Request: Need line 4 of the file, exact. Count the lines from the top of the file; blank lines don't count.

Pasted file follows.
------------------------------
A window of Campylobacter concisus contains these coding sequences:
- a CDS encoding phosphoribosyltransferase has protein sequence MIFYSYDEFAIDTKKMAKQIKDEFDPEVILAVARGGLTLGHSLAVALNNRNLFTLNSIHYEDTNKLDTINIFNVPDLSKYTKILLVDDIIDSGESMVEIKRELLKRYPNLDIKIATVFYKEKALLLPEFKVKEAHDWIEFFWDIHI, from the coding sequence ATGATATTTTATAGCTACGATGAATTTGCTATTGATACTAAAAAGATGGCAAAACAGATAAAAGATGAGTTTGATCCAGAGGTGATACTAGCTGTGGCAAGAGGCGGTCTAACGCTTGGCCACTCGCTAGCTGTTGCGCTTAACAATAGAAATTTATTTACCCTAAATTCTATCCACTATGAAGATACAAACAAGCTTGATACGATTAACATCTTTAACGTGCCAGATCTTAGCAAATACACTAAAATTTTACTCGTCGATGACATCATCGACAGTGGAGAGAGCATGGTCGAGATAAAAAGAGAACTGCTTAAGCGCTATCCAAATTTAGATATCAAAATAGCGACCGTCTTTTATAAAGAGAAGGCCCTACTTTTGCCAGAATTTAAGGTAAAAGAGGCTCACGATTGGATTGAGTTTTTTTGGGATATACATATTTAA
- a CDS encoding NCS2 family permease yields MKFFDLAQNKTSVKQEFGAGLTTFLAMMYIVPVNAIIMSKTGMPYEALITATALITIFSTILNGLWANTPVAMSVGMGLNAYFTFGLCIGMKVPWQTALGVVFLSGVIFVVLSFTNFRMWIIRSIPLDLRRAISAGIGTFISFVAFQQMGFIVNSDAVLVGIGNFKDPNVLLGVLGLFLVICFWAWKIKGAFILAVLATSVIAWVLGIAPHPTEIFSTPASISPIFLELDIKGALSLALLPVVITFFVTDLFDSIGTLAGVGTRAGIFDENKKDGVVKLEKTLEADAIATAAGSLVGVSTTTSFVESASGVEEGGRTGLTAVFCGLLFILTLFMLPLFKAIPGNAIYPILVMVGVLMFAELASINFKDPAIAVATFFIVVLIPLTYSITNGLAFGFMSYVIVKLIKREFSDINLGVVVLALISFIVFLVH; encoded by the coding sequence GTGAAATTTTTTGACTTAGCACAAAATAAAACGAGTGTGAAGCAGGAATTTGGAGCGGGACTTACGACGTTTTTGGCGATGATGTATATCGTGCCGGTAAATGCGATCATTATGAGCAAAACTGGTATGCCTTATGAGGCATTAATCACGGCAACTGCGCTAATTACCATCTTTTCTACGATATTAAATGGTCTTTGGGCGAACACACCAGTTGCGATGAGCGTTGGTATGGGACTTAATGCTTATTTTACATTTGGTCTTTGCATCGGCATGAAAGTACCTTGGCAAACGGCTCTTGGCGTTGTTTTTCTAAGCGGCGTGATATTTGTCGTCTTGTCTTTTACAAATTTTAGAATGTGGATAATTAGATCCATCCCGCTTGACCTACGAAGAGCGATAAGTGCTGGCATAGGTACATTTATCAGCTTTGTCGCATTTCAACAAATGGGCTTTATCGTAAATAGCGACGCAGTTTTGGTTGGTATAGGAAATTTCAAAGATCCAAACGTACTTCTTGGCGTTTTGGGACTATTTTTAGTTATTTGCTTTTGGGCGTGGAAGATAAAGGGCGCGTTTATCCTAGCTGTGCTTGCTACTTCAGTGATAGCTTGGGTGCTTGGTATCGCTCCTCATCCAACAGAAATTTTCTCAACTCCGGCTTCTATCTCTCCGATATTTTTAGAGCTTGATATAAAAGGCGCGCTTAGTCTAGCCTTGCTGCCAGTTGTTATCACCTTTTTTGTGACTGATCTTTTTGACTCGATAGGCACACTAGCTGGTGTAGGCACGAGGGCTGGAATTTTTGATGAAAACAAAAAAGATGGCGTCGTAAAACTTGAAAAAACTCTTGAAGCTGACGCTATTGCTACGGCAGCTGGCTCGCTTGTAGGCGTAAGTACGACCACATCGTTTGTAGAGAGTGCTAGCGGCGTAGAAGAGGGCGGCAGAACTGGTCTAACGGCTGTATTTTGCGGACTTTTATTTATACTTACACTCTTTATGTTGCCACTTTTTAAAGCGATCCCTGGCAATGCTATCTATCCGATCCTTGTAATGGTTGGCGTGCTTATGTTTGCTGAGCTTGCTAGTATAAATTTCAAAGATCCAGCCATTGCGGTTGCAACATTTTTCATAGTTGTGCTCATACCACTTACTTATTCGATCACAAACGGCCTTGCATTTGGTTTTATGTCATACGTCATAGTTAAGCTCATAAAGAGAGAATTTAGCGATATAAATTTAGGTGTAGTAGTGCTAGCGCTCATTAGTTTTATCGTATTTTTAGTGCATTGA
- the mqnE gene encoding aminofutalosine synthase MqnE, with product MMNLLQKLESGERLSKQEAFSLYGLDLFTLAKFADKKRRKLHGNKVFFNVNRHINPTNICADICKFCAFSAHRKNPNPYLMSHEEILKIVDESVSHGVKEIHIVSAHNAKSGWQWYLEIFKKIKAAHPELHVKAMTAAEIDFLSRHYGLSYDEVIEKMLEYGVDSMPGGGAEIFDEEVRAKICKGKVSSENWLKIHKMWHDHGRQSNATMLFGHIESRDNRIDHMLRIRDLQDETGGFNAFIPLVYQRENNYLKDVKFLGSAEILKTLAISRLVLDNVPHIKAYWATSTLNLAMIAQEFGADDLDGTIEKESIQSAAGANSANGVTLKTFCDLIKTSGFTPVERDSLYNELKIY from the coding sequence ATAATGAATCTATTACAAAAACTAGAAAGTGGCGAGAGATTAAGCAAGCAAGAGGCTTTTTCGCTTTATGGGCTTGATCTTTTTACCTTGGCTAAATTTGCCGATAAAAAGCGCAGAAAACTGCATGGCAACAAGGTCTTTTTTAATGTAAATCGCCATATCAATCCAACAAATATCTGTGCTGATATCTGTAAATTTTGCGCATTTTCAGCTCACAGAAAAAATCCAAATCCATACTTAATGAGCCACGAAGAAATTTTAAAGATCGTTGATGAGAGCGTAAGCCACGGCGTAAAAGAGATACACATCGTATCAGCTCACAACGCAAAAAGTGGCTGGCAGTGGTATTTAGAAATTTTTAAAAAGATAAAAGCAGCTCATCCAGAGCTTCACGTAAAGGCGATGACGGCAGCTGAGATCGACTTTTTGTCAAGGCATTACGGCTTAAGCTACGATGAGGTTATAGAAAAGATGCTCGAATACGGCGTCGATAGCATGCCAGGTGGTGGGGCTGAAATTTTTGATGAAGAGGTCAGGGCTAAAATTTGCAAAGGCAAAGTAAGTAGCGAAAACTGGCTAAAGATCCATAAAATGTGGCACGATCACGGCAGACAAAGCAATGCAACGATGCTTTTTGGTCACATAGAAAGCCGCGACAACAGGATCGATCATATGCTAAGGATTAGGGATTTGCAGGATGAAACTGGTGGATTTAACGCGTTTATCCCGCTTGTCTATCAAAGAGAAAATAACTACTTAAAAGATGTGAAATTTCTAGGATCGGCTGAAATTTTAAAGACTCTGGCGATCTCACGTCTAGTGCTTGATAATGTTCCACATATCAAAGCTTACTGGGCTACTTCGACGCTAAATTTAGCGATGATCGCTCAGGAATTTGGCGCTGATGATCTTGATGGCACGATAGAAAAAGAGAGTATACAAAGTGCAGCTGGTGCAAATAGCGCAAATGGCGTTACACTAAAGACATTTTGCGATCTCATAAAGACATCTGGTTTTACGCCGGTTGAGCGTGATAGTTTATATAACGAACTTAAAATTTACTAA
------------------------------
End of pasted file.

- the mqnE gene encoding aminofutalosine synthase MqnE, with product MMNLLQKLESGERLSKQEAFSLYGLDLFTLAKFADKKRRKLHGNKVFFNVNRHINPTNICADICKFCAFSAHRKNPNPYLMSHEEILKIVDESVSHGVKEIHIVSAHNAKSGWQWYLEIFKKIKAAHPELHVKAMTAAEIDFLSRHYGLSYDEVIEKMLEYGVDSMPGGGAEIFDEEVRAKICKGKVSSENWLKIHKMWHDHGRQSNATMLFGHIESRDNRIDHMLRIRDLQDETGGFNAFIPLVYQRENNYLKDVKFLGSAEILKTLAISRLVLDNVPHIKAYWATSTLNLAMIAQEFGADDLDGTIEKESIQSAAGANSANGVTLKTFCDLIKTSGFTPVERDSLYNELKIY from the coding sequence ATAATGAATCTATTACAAAAACTAGAAAGTGGCGAGAGATTAAGCAAGCAAGAGGCTTTTTCGCTTTATGGGCTTGATCTTTTTACCTTGGCTAAATTTGCCGATAAAAAGCGCAGAAAACTGCATGGCAACAAGGTCTTTTTTAATGTAAATCGCCATATCAATCCAACAAATATCTGTGCTGATATCTGTAAATTTTGCGCATTTTCAGCTCACAGAAAAAATCCAAATCCATACTTAATGAGCCACGAAGAAATTTTAAAGATCGTTGATGAGAGCGTAAGCCACGGCGTAAAAGAGATACACATCGTATCAGCTCACAACGCAAAAAGTGGCTGGCAGTGGTATTTAGAAATTTTTAAAAAGATAAAAGCAGCTCATCCAGAGCTTCACGTAAAGGCGATGACGGCAGCTGAGATCGACTTTTTGTCAAGGCATTACGGCTTAAGCTACGATGAGGTTATAGAAAAGATGCTCGAATACGGCGTCGATAGCATGCCAGGTGGTGGGGCTGAAATTTTTGATGAAGAGGTCAGGGCTAAAATTTGCAAAGGCAAAGTAAGTAGCGAAAACTGGCTAAAGATCCATAAAATGTGGCACGATCACGGCAGACAAAGCAATGCAACGATGCTTTTTGGTCACATAGAAAGCCGCGACAACAGGATCGATCATATGCTAAGGATTAGGGATTTGCAGGATGAAACTGGTGGATTTAACGCGTTTATCCCGCTTGTCTATCAAAGAGAAAATAACTACTTAAAAGATGTGAAATTTCTAGGATCGGCTGAAATTTTAAAGACTCTGGCGATCTCACGTCTAGTGCTTGATAATGTTCCACATATCAAAGCTTACTGGGCTACTTCGACGCTAAATTTAGCGATGATCGCTCAGGAATTTGGCGCTGATGATCTTGATGGCACGATAGAAAAAGAGAGTATACAAAGTGCAGCTGGTGCAAATAGCGCAAATGGCGTTACACTAAAGACATTTTGCGATCTCATAAAGACATCTGGTTTTACGCCGGTTGAGCGTGATAGTTTATATAACGAACTTAAAATTTACTAA